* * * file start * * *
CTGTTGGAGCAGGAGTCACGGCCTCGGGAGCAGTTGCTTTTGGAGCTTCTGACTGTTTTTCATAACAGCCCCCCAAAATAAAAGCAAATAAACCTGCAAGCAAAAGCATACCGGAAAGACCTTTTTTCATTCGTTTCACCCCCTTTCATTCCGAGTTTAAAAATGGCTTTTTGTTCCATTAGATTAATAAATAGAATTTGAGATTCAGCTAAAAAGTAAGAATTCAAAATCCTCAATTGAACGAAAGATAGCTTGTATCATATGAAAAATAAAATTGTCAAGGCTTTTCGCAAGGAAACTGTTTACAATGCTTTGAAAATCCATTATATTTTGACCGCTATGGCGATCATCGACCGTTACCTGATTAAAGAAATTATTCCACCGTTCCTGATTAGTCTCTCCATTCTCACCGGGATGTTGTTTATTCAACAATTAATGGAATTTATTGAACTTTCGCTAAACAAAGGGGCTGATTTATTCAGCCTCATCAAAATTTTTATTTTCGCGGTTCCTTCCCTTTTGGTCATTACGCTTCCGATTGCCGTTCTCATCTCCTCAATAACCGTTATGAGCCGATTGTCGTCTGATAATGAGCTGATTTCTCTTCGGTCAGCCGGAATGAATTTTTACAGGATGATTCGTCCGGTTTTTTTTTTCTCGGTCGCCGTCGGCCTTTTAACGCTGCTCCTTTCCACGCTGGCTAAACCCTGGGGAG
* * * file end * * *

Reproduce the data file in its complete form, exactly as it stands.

CTGTTGGAGCAGGAGTCACGGCCTCGGGAGCAGTTGCTTTTGGAGCTTCTGACTGTTTTTCATAACAGCCCCCCAAAATAAAAGCAAATAAACCTGCAAGCAAAAGCATACCGGAAAGACCTTTTTTCATTCGTTTCACCCCCTTTCATTCCGAGTTTAAAAATGGCTTTTTGTTCCATTAGATTAATAAATAGAATTTGAGATTCAGCTAAAAAGTAAGAATTCAAAATCCTCAATTGAACGAAAGATAGCTTGTATCATATGAAAAATAAAATTGTCAAGGCTTTTCGCAAGGAAACTGTTTACAATGCTTTGAAAATCCATTATATTTTGACCGCTATGGCGATCATCGACCGTTACCTGATTAAAGAAATTATTCCACCGTTCCTGATTAGTCTCTCCATTCTCACCGGGATGTTGTTTATTCAACAATTAATGGAATTTATTGAACTTTCGCTAAACAAAGGGGCTGATTTATTCAGCCTCATCAAAATTTTTATTTTCGCGGTTCCTTCCCTTTTGGTCATTACGCTTCCGATTGCCGTTCTCATCTCCTCAATAACCGTTATGAGCCGATTGTCGTCTGATAATGAGCTGATTTCTCTTCGGTCAGCCGGAATGAATTTTTACAGGATGATTCGTCCGGTTTTTTTTTTCTCGGTCGCCGTCGGCCTTTTAACGCTGCTCCTTTCCACGCTGGCTAAACCCTGGGGAG